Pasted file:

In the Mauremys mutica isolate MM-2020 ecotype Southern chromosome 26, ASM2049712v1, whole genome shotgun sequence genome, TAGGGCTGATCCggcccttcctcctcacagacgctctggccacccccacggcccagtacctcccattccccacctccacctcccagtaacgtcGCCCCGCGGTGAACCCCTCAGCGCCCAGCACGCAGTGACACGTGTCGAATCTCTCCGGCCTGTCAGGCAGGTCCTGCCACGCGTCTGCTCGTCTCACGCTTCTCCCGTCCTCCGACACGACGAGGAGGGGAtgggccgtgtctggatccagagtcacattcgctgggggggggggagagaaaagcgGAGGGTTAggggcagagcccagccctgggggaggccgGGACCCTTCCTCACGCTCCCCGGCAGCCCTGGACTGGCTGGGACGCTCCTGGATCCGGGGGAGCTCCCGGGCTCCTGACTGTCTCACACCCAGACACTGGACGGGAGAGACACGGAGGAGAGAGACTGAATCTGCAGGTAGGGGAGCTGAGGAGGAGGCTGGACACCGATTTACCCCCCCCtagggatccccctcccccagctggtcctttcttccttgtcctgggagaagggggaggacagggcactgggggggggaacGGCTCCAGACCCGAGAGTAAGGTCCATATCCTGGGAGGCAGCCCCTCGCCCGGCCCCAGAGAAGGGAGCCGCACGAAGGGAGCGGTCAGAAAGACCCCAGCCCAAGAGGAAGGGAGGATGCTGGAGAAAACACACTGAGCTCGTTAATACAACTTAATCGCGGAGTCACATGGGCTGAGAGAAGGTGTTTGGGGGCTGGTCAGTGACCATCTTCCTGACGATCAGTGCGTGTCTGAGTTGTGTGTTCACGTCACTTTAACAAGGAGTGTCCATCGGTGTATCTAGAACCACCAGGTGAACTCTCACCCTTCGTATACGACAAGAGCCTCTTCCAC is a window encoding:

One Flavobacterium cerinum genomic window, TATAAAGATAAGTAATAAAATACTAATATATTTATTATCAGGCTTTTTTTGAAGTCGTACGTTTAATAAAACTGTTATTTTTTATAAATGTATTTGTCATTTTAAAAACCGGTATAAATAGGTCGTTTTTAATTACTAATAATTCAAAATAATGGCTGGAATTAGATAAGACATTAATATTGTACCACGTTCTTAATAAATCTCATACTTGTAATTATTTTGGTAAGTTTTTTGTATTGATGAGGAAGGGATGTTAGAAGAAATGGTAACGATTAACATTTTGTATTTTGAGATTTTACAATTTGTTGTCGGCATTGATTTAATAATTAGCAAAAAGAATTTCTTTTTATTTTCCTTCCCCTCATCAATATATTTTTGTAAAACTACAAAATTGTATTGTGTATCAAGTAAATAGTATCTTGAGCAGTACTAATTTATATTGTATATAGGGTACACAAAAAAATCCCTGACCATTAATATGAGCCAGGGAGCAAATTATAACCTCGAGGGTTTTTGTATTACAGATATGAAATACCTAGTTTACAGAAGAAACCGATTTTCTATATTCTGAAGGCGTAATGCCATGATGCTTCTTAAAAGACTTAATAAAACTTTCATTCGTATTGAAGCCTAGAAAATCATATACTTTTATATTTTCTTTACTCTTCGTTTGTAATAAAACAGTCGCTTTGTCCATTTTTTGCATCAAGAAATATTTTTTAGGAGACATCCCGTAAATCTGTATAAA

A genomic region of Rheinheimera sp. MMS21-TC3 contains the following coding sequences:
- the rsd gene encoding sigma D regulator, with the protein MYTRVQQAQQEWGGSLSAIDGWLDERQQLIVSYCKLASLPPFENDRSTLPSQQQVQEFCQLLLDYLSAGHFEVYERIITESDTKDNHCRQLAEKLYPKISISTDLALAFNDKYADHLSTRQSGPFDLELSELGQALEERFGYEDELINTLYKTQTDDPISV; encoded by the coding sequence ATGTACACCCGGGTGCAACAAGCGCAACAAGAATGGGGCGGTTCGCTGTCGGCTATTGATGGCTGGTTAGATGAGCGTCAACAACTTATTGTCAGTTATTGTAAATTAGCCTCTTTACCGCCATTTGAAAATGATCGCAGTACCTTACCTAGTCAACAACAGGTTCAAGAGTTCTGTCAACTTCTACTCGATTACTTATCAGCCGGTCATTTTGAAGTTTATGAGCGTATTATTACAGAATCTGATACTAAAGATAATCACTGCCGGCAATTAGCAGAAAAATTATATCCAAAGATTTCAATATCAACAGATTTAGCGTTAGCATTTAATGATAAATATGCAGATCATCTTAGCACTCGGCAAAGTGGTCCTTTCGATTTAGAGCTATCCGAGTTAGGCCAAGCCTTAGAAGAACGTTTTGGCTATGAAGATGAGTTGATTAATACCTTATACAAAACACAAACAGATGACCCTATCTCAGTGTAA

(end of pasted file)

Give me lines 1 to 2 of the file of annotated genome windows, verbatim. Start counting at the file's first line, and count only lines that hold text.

In the Mauremys mutica isolate MM-2020 ecotype Southern chromosome 26, ASM2049712v1, whole genome shotgun sequence genome, TAGGGCTGATCCggcccttcctcctcacagacgctctggccacccccacggcccagtacctcccattccccacctccacctcccagtaacgtcGCCCCGCGGTGAACCCCTCAGCGCCCAGCACGCAGTGACACGTGTCGAATCTCTCCGGCCTGTCAGGCAGGTCCTGCCACGCGTCTGCTCGTCTCACGCTTCTCCCGTCCTCCGACACGACGAGGAGGGGAtgggccgtgtctggatccagagtcacattcgctgggggggggggagagaaaagcgGAGGGTTAggggcagagcccagccctgggggaggccgGGACCCTTCCTCACGCTCCCCGGCAGCCCTGGACTGGCTGGGACGCTCCTGGATCCGGGGGAGCTCCCGGGCTCCTGACTGTCTCACACCCAGACACTGGACGGGAGAGACACGGAGGAGAGAGACTGAATCTGCAGGTAGGGGAGCTGAGGAGGAGGCTGGACACCGATTTACCCCCCCCtagggatccccctcccccagctggtcctttcttccttgtcctgggagaagggggaggacagggcactgggggggggaacGGCTCCAGACCCGAGAGTAAGGTCCATATCCTGGGAGGCAGCCCCTCGCCCGGCCCCAGAGAAGGGAGCCGCACGAAGGGAGCGGTCAGAAAGACCCCAGCCCAAGAGGAAGGGAGGATGCTGGAGAAAACACACTGAGCTCGTTAATACAACTTAATCGCGGAGTCACATGGGCTGAGAGAAGGTGTTTGGGGGCTGGTCAGTGACCATCTTCCTGACGATCAGTGCGTGTCTGAGTTGTGTGTTCACGTCACTTTAACAAGGAGTGTCCATCGGTGTATCTAGAACCACCAGGTGAACTCTCACCCTTCGTATACGACAAGAGCCTCTTCCAC is a window encoding:

One Flavobacterium cerinum genomic window, TATAAAGATAAGTAATAAAATACTAATATATTTATTATCAGGCTTTTTTTGAAGTCGTACGTTTAATAAAACTGTTATTTTTTATAAATGTATTTGTCATTTTAAAAACCGGTATAAATAGGTCGTTTTTAATTACTAATAATTCAAAATAATGGCTGGAATTAGATAAGACATTAATATTGTACCACGTTCTTAATAAATCTCATACTTGTAATTATTTTGGTAAGTTTTTTGTATTGATGAGGAAGGGATGTTAGAAGAAATGGTAACGATTAACATTTTGTATTTTGAGATTTTACAATTTGTTGTCGGCATTGATTTAATAATTAGCAAAAAGAATTTCTTTTTATTTTCCTTCCCCTCATCAATATATTTTTGTAAAACTACAAAATTGTATTGTGTATCAAGTAAATAGTATCTTGAGCAGTACTAATTTATATTGTATATAGGGTACACAAAAAAATCCCTGACCATTAATATGAGCCAGGGAGCAAATTATAACCTCGAGGGTTTTTGTATTACAGATATGAAATACCTAGTTTACAGAAGAAACCGATTTTCTATATTCTGAAGGCGTAATGCCATGATGCTTCTTAAAAGACTTAATAAAACTTTCATTCGTATTGAAGCCTAGAAAATCATATACTTTTATATTTTCTTTACTCTTCGTTTGTAATAAAACAGTCGCTTTGTCCATTTTTTGCATCAAGAAATATTTTTTAGGAGACATCCCGTAAATCTGTATAAA